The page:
After a coy teaser earlier in the week, Infiniti’s retro prototype has just been revealed in full and is called the Project 9. It is reported that he will be an electric vehicle, and that’s all for now.
But first, there’s one major problem.
Alfonso Albaisa, Infiniti’s design guru, said the sleek open-wheeled electric prototype “celebrates the tradition of ingenuity, craftsmanship and passion of our forebears at Nissan, on whose shoulders we stand today”.
There are plenty of prestige automakers with long and illustrious histories leading to iconic motorsports and design triumphs along the way, but what if you’re a new luxury brand, like Infiniti – what can you do to sway customers that resonate with the far-reaching historical achievements of European brands?
The design philosophy behind the Prototype 9 was inspired by a question – namely: “what if we [Infiniti] found a auto, down at the southern tip of Japan, buried deep in a barn, hidden from all eyes for 70 years?” Then again, the publication added that Infiniti also referred to its present-day “Powerful Elegance” design language, giving the Prototype 9 a contemporary touch subtly visible amid the old-school design cues.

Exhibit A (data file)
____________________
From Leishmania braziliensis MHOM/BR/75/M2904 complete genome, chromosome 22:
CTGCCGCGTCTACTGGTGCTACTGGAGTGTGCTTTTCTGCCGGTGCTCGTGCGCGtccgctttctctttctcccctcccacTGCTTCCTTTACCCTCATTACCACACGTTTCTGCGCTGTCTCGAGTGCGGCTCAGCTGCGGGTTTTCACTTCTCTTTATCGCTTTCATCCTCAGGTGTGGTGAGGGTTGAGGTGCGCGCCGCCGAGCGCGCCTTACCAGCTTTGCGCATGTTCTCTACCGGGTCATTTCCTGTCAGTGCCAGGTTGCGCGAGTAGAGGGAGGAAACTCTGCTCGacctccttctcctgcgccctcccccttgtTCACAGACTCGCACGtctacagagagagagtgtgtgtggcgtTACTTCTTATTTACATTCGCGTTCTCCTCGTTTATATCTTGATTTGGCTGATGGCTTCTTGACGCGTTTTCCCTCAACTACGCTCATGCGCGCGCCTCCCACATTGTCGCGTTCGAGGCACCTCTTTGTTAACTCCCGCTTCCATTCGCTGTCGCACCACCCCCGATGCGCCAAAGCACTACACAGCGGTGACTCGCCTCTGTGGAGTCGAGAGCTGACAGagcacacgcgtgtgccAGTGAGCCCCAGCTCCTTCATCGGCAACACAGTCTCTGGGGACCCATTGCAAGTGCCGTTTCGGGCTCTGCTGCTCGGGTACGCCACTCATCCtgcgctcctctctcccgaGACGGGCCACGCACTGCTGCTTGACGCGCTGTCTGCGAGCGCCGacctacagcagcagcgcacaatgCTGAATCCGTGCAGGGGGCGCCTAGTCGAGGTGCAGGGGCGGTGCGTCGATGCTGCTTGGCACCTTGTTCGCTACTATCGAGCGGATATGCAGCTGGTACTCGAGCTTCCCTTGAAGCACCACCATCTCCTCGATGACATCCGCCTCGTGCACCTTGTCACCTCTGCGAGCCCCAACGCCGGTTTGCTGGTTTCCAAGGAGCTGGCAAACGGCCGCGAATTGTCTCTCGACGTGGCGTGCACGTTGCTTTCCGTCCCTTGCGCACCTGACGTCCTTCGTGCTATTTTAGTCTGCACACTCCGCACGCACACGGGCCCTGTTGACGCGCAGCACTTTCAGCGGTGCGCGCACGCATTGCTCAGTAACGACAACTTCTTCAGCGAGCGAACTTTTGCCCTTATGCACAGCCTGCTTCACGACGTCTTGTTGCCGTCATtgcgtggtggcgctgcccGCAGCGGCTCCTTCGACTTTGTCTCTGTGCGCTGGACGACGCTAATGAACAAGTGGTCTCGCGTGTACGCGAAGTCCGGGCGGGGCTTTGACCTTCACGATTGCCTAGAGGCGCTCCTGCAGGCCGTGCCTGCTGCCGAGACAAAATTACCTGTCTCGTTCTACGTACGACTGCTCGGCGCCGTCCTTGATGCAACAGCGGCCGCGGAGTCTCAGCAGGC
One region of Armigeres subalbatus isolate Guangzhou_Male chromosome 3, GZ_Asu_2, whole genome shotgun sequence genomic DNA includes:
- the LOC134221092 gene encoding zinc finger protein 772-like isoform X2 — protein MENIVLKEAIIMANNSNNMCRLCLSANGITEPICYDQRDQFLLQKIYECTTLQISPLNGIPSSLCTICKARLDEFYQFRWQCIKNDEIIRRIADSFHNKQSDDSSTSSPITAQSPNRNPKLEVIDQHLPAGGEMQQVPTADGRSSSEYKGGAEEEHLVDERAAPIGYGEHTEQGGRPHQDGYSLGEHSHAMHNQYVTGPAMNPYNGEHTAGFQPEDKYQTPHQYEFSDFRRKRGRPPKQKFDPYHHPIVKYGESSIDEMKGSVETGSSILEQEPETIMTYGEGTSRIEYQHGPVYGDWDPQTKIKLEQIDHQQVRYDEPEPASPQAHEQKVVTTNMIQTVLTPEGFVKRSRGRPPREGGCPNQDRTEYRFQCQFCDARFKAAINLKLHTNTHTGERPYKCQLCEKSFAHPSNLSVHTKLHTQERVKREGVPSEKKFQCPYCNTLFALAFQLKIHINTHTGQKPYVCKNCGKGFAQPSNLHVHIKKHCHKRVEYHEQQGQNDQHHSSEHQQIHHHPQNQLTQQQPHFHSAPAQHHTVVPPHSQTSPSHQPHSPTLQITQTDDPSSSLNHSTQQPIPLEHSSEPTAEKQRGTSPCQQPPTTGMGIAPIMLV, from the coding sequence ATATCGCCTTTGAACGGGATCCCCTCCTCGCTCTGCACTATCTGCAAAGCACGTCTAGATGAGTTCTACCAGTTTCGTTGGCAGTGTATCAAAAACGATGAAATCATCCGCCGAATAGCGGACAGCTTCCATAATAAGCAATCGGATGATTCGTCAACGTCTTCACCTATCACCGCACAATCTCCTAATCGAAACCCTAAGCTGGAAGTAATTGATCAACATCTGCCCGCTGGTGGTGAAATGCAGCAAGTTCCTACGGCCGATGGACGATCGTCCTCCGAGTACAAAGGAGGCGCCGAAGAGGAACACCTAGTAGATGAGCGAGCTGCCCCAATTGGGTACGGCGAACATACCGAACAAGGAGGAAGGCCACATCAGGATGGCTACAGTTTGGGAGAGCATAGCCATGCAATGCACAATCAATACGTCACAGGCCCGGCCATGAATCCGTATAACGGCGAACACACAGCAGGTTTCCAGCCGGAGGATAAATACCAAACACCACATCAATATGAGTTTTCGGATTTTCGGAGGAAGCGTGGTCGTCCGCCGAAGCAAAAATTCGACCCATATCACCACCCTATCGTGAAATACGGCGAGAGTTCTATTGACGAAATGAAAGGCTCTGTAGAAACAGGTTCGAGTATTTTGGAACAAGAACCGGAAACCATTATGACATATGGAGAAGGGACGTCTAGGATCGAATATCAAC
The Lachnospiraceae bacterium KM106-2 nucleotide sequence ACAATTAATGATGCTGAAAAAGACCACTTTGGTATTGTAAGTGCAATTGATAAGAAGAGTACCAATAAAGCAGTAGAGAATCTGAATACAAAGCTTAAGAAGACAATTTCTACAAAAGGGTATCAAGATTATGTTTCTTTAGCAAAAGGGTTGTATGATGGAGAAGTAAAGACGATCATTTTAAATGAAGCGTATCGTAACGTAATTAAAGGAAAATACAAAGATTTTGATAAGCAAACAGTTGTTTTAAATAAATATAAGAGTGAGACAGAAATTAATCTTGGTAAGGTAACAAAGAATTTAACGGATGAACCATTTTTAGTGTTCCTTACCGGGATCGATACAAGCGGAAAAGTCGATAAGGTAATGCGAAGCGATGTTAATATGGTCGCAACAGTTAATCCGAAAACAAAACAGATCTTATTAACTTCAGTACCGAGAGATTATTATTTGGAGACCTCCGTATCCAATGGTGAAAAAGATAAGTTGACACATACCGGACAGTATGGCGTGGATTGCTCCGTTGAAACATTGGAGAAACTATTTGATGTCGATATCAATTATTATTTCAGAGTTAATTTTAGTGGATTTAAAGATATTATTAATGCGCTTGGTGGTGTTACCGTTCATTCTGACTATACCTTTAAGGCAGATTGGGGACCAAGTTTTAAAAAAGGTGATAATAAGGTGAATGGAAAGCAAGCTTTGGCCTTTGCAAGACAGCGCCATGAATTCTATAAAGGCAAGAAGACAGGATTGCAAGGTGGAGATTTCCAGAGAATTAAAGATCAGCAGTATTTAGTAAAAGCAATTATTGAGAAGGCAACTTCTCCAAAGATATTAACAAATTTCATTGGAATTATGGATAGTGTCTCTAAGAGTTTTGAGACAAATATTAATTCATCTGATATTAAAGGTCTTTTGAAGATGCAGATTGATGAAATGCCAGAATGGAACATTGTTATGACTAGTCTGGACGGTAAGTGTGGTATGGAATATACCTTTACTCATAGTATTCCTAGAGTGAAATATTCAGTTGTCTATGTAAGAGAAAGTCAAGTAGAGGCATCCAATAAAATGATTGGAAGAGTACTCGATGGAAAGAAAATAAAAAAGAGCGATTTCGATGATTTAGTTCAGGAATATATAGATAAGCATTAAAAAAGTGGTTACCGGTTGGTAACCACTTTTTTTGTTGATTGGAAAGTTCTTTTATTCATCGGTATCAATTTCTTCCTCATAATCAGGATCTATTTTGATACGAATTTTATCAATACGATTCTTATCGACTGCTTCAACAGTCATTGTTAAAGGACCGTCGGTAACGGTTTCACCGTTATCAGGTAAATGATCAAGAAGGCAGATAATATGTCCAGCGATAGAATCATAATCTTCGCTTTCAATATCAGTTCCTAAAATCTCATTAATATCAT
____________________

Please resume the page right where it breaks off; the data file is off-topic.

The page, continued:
While the motor may be as as modern as they come, Infiniti has kept things more traditional in the handling department with a leading arm solid front axle and De Dion rear axle riding on transverse leaf springs.
In fact, the Infiniti seems to come with an electric powertrain from the new LEAF, promising around 150bhp, a 0-62mph in about 5.5 seconds and only enough juice for a 20 minute track blat. It might not sound like much, but it’s enough to propel the 1,962 lb racer from 0-60 in a respectable 5.5-seconds and on to a limited top speed of 105 miles per hour. And while Jalopnik was critical of Infiniti’s attempt to “manufacture” its own history as a company that was launched as Nissan’s luxury brand in 1989, the publication had kind words to day about the Prototype 9’s design, calling it “beautiful and modern with a vintage twist”.
If you were anxious that those figures sound a little weak fear not, as a lithe kerb-weight allows the Project 9 to hit 62mph in just 5.5 seconds and hit a top speed of 106mph.